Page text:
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Mobile fitness tracking application Endomondo launched additional features geared toward making a social network for cardio training today and announced that it has raised $800,000 in a seed funding round at the CTIA Wireless 2011 conference in Orlando, Fla.
It’s one of a new series of applications that are trying to turn fitness into a game by giving users the chance to compete with friends and earn points for their fitness achievements, such as Runmeter and Nike GPS+. Endomondo tracks runs, cycling circuits and other cardio exercises and records distance, time and a few other health elements. Users can then see how they match up with their friends through the app’s network.
The company added voice feedback to the application, it announced today. The voice-over tells users how far they have run and, if they are competing, tells them how much faster or further they have to go to beat their friends.
The company is also adding a “social support” feature, which lets other Endomondo users cheer on their friends with short messages through the application. The idea is to use the application to encourage people to workout harder and faster — although I would probably find myself using that feature to trash talk the competition as much as possible.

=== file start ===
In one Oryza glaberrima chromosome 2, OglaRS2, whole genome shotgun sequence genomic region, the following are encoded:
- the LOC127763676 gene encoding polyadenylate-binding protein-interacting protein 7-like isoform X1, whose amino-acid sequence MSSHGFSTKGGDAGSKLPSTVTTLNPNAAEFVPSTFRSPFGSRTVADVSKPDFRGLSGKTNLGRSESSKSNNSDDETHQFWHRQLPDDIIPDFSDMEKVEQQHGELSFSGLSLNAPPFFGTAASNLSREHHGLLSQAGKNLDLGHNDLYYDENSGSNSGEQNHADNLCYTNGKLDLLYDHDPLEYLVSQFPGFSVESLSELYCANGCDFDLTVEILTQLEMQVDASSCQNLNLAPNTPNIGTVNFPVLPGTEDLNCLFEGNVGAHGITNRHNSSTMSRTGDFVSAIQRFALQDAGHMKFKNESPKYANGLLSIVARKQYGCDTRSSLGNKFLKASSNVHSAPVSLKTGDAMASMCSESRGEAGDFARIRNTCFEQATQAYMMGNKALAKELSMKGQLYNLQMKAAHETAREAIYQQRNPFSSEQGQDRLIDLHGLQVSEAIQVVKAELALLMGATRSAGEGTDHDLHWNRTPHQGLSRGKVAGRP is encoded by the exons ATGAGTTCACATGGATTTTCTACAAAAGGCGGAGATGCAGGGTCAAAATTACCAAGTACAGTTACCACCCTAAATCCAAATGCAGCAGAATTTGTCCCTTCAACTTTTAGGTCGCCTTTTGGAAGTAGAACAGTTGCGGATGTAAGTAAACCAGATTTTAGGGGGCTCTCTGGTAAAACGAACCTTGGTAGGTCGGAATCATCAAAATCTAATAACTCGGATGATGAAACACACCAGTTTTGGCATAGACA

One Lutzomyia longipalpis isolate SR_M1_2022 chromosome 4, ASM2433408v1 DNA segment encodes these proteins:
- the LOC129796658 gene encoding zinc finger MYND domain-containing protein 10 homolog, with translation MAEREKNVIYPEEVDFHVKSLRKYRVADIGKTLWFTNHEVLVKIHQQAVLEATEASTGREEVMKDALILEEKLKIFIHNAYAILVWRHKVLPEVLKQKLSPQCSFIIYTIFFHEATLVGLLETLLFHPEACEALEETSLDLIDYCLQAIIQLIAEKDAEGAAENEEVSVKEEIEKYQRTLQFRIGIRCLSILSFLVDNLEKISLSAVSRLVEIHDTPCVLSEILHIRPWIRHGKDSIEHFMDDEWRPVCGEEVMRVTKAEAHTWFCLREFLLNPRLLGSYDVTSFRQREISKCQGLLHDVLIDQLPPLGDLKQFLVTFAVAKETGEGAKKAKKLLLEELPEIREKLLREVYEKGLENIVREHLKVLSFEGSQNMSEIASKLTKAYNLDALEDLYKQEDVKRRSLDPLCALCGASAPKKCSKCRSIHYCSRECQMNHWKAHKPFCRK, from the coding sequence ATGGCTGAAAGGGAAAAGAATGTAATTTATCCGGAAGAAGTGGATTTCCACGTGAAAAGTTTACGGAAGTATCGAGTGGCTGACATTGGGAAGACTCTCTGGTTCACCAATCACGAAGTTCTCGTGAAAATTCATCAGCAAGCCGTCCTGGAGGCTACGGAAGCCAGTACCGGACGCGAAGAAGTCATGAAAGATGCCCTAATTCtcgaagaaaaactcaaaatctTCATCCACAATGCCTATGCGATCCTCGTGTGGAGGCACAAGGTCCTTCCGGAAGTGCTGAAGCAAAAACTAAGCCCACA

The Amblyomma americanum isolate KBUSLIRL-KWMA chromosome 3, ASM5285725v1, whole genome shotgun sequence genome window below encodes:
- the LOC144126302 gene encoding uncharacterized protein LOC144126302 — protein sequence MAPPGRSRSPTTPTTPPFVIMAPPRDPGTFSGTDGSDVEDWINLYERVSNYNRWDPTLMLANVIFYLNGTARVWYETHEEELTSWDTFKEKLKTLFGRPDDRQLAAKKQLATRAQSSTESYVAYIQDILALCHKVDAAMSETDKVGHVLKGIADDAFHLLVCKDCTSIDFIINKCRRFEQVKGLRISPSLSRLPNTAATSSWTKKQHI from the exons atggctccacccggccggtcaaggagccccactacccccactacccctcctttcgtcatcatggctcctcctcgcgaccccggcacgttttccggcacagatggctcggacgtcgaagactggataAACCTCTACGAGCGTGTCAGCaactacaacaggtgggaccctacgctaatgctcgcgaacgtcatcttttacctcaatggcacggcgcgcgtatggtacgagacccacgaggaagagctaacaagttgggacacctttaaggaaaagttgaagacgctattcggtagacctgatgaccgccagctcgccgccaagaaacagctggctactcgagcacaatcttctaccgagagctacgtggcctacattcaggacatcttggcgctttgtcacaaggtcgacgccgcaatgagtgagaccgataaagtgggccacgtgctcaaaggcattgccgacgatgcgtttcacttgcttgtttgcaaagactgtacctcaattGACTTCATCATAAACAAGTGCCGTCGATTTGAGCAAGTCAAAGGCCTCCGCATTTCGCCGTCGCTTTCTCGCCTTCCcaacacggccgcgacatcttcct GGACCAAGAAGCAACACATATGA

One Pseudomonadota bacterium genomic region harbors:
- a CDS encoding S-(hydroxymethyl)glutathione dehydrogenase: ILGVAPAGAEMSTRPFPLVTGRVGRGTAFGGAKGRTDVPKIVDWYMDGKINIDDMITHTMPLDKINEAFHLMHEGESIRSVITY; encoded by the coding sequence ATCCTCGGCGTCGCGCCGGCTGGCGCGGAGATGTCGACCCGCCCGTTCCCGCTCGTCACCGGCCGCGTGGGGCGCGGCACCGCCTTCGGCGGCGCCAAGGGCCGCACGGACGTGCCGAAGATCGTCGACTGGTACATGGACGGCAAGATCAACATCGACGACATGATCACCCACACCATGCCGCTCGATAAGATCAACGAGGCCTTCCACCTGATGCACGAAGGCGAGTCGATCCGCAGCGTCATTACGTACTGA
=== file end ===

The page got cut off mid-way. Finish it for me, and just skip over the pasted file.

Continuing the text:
I’m a big fan of cardio-tracking applications because they gives me the opportunity to post times whenever I break a personal record. But more importantly, they let me brag to people whenever I lay a solid beat-down on a previous record-holder for a running circuit. Earning points for being healthy is great, but the biggest opportunity for these applications lies in creating competitions amongst users — that by itself will inspire runners and cyclists to push themselves even harder.
Endomondo launched in November 2007. The application is currently available on Android devices but will launch on the iPhone in the next few months, said Endomondo founder Mette Lykke.
Thanks to Sprint, which is sponsoring VentureBeat’s coverage from this week’s CTIA conference. Learn more about Sprint, the Now Network, here. As always, VentureBeat is adamant about maintaining editorial objectivity. Sprint had no involvement in the content of this post.
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